Asking “why should we wear patriotism on our sleeves”, the Supreme Court on Monday directed the Centre to take a call on the playing of the national anthem in public places, including cinema halls.
A bench of Chief Justice Dipak Misra, Justice A.M. Khanwilkar and Justice D.Y. Chandrachud said it might modify the wording of its November 2016 order on the issue so that cinema halls “may” — instead of “shall” — play the national anthem before the start of movies.
The court said that while taking a fresh decision on the matter, the government will not be influenced by its 2016 order wherein playing of the national anthem in cinema halls was made mandatory.
On November 30 last year, the Supreme Court ordered that the national anthem must be played in cinemas before a movie’s start to instil a feeling of “constitutional patriotism” and a sense of “committed patriotism and nationalism”.
The court had made it mandatory for all those in the cinemas to stand up as a sign of respect when the anthem is played. Later, in December, the court modified its order to say that handicapped persons need not stand up.
On Monday, Attorney General K.K. Venugopal, appearing for the Centre, said India was a diverse country and the national anthem needed to be played in cinema halls to bring in a feeling of uniformity.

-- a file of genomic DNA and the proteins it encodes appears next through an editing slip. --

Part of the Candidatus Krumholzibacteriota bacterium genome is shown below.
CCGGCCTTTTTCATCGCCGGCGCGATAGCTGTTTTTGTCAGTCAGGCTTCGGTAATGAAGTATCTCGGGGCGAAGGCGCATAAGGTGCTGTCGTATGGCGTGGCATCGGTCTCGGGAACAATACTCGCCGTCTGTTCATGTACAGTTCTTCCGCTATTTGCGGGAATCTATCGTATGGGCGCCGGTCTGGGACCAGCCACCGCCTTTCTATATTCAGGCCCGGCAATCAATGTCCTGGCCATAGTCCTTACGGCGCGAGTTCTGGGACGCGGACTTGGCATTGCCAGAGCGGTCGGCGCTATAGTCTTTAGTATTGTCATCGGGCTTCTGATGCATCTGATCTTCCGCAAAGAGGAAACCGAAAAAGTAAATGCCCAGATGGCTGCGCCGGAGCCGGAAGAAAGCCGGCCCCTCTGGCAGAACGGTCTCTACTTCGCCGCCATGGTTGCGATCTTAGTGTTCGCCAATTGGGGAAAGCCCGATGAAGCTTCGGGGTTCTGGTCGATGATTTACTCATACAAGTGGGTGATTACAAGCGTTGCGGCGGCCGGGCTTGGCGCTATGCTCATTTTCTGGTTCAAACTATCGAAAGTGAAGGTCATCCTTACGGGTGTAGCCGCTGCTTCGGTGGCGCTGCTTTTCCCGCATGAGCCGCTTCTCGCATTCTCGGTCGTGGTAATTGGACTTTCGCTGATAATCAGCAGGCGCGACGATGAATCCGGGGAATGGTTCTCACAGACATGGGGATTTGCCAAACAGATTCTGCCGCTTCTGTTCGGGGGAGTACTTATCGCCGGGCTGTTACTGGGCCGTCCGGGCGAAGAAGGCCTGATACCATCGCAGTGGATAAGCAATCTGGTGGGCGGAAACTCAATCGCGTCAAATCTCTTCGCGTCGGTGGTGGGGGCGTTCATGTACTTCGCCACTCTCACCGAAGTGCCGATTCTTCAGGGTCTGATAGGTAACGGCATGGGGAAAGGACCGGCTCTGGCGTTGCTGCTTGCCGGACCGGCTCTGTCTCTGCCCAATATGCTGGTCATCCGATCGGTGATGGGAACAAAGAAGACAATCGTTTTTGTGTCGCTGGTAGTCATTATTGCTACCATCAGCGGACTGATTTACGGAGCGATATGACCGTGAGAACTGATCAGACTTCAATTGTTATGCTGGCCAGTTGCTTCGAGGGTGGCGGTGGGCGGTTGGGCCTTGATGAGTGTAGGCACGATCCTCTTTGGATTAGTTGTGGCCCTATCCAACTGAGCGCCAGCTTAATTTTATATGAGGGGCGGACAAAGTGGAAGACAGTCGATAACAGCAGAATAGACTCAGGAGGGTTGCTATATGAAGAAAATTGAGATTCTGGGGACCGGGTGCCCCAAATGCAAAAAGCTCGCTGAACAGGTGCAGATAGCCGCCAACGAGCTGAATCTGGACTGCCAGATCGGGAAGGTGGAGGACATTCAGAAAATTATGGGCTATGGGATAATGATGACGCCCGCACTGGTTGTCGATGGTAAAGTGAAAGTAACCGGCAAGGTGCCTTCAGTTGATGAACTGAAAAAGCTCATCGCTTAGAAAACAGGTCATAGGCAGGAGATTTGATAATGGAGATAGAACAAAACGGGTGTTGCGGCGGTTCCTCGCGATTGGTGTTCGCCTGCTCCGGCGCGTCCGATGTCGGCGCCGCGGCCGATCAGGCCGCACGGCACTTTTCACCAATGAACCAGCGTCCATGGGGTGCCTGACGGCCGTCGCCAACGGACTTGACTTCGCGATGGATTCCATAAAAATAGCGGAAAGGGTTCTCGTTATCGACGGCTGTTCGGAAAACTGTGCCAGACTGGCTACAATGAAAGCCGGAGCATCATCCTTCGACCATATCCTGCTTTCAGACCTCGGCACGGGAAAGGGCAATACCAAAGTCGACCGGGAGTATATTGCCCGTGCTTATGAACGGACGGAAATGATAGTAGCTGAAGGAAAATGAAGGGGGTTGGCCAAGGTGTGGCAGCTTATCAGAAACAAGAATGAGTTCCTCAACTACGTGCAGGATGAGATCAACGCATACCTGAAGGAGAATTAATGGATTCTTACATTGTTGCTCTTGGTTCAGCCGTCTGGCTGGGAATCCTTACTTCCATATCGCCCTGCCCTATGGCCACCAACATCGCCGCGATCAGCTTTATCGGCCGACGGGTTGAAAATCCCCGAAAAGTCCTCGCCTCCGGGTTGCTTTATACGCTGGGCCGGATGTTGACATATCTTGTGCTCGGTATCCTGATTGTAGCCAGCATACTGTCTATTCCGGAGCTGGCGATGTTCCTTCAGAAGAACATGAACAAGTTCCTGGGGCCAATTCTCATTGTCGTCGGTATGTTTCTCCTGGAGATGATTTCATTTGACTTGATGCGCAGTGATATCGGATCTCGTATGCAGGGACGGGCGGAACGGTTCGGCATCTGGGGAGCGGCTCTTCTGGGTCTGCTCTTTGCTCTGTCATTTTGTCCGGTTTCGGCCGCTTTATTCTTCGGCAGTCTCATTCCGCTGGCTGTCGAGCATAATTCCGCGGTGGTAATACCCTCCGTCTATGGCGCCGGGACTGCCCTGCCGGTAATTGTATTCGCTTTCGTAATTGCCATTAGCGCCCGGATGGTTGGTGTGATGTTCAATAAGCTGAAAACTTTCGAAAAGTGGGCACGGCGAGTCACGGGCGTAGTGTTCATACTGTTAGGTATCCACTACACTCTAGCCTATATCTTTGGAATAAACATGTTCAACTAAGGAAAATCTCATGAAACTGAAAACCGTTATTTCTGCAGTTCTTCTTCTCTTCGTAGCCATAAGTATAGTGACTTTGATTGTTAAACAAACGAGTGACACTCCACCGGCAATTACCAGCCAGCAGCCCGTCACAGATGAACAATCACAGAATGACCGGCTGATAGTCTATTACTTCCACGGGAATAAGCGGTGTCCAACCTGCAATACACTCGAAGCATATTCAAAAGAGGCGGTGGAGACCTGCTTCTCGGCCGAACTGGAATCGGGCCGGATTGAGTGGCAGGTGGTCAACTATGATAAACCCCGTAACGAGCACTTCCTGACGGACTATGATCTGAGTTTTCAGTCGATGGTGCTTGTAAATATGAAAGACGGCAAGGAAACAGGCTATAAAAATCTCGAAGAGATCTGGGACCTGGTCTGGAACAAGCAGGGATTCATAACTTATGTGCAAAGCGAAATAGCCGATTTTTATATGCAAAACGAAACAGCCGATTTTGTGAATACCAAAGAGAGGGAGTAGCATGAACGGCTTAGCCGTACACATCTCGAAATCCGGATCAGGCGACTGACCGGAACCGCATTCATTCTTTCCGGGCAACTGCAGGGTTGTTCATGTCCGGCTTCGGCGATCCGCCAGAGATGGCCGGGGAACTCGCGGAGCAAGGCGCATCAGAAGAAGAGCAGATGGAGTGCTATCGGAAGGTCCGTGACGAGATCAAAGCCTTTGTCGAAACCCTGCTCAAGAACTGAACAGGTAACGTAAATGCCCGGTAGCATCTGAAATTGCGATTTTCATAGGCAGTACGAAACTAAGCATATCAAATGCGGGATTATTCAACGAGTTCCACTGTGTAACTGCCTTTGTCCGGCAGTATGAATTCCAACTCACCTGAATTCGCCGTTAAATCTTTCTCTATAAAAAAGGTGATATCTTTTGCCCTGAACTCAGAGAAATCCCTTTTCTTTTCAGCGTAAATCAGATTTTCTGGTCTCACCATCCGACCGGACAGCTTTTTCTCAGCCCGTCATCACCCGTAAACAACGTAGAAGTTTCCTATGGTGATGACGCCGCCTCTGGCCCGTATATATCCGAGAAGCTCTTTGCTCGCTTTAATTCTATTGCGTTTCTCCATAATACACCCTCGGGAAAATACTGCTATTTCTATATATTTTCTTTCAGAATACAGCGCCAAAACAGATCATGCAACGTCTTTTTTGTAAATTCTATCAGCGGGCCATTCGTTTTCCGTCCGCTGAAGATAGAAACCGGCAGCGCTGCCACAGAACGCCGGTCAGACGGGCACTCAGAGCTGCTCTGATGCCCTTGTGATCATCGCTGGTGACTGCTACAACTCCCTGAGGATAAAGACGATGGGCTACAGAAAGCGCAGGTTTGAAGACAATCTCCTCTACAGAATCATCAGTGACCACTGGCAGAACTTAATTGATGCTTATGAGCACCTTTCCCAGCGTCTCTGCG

The bench responded: “Not singing the national anthem in movie halls is not a sign of being anti-national.”
The court’s order on Monday came on a plea that sought the recall of its November 30 order.
Asking why should the top court take the burden of passing an order extending the mandatory playing or singing of the national anthem in public places, the bench said the Flag Code was not exhaustive and the government could pass orders to regulate it.
“People go to cinema halls for unadulterated entertainment. Why should we wear patriotism on our sleeves? These are all matters of entertainment. The Flag Code is not exhaustive. You can pass executive orders to regulate it. Why should the court take the burden of passing the order?” Justice Chandrachud observed and told Attorney General Venugopal that what the court was being asked to do could be done by the Centre.
Justice Chandrachud said: “People wear shorts and go to cinema. Can you say this is disrespect to the national anthem? Where do we draw a line on moral policing? Why should you assume that everyone who doesn’t stand up for the national anthem is not patriotic?”
The strong observations came as Venugopal referred to religious, racial, regional and other forms of diversity in the country.
He said it was necessary to have a unifying force that can be brought about by playing the national anthem.
Senior counsel Chandra Uday Singh, appearing for a film society seeking recall of the November 30 order, asked then why not play the national anthem on railway platforms as well.